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Healing with Medicine, Spirit and Words

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Healing with Medicine, Spirit and Words

Sandpoint pastor publishes book on loss

This book is an invitation to awaken to life’s enduring rhythm of sacred gift, of loss, and of renewing gift once again. It is astonishing how each of our days is saturated by gift and loss. These pages beckon us to be attentive to that rhythm.

You’ll find those words in the prologue of “The Losses of Our Lives; The Sacred Gifts of Renewal in Everyday Loss” by local pastor Dr. Nancy Copeland-Payton.

Nancy answered the phone when I called with a gentle, loving voice. I sensed right away a centered, grounded person. She accepted my request to interview her and invited my wife and myself up to the mountain home/ personal retreat she shares with her husband Gary, who writes a bimonthly column on faith in these very pages.

Nancy knew early that she wanted to be a healer. Her friends in Kansas City would bring her injured and sick animals they found; some she nursed back to health while others were lost to the rhythm of life and death. With these early experiences she learned two things; the joy of healing and pain of loss.

The want to heal and a love for the science lead her into medical school after college. She became a doctor and was Board Certified in internal medicine and emergency medicine.

During this training she discovered the Presbyterian faith she had grown up in no longer seemed to be working for her. She still felt a connection to Spirit but the religion of the church seemed to get in the way of her faith. As a young adult, she fell away from the church of her youth all together, for over twenty years. Still, she practiced meditation and yoga and, in fact, credits both of them for keeping her centered and grounded while doing her internships.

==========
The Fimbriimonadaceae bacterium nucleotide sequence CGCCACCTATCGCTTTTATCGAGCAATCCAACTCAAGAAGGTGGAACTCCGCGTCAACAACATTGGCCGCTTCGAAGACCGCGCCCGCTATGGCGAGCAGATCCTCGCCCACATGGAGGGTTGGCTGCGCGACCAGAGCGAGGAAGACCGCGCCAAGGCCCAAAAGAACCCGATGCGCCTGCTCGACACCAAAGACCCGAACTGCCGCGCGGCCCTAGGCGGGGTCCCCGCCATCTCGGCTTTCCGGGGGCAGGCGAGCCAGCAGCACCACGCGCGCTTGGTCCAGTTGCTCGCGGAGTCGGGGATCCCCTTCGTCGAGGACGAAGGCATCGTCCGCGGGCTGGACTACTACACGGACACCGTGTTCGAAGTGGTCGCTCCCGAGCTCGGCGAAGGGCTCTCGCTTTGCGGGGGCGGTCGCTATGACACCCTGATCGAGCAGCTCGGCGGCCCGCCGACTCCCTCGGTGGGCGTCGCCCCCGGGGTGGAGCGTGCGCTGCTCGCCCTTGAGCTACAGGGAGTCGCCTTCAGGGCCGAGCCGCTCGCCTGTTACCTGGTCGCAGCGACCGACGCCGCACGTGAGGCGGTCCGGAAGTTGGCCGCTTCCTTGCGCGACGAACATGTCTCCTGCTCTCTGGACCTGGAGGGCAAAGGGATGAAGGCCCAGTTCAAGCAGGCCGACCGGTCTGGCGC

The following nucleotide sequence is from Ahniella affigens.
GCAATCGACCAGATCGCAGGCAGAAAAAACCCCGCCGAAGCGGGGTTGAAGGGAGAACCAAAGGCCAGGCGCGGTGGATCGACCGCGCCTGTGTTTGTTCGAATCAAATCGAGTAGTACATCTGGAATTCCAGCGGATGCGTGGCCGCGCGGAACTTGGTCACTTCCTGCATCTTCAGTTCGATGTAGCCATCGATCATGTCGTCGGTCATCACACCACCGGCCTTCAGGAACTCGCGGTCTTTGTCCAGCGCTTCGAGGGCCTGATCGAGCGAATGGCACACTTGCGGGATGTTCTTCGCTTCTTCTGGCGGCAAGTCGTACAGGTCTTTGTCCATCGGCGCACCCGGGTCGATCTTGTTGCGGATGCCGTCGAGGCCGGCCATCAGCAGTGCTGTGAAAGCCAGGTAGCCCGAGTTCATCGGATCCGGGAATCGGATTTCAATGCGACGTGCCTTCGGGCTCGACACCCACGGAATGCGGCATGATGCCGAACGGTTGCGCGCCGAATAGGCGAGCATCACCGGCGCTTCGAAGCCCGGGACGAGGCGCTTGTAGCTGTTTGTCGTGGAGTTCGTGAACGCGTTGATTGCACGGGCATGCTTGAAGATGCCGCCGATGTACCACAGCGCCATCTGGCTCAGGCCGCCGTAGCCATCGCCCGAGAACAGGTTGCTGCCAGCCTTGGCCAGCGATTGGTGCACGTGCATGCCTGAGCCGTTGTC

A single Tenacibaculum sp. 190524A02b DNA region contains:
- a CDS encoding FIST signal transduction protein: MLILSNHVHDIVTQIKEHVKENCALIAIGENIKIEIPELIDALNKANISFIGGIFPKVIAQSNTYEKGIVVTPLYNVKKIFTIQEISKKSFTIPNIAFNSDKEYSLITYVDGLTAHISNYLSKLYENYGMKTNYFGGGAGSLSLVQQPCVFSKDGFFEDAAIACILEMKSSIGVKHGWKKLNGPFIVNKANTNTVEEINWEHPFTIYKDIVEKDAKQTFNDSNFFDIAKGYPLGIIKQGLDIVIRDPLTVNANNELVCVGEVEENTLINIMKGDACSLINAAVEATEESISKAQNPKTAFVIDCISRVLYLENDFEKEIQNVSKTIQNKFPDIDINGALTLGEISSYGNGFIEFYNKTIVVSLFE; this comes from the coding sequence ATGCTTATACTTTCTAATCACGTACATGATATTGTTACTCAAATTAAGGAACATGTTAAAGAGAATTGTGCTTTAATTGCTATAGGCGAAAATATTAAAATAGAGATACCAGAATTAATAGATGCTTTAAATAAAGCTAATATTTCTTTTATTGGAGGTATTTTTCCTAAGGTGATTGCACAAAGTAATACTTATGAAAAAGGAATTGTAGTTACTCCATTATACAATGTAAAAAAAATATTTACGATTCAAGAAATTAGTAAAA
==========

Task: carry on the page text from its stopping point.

While living in Iran she was introduced to the Sufis, who expanded her spiritual connection; still the “religion” felt binding.

Later, while working in England as a physician, she and her husband felt their sons needed a more formal spiritual affiliation. This journey led them to a study of the Christian mystics, many of them from Celtic spirituality. Ironically, that discovery led them back to the church where Nancy had started as a child, Presbyterian. 

“It was a different church with the same name,” she said. “It wasn’t as binding.”

Another “push/ pull” was happening in Copeland-Payton’s life at about that time. She was changing and medicine was changing. The business of the profession wasn’t always allowing the time necessary for suitable work with the patients. She didn’t feel she was able to give the time to the kind of healing that she loved and which had been her reason for making the commitment to the profession. That felt like a push for her because she didn’t feel she was in integrity with herself to continue working in the changed system.

At the same time, she found herself wanting to be with the family of the patients who needed counsel in their grief. It happened while still in England managing an emergency room, which started her thinking about life and death. Often she would watch the hospital chaplains and felt the work they were doing was as fascinating and as important as her own was. Soon the chaplains were encouraging her to take on that role.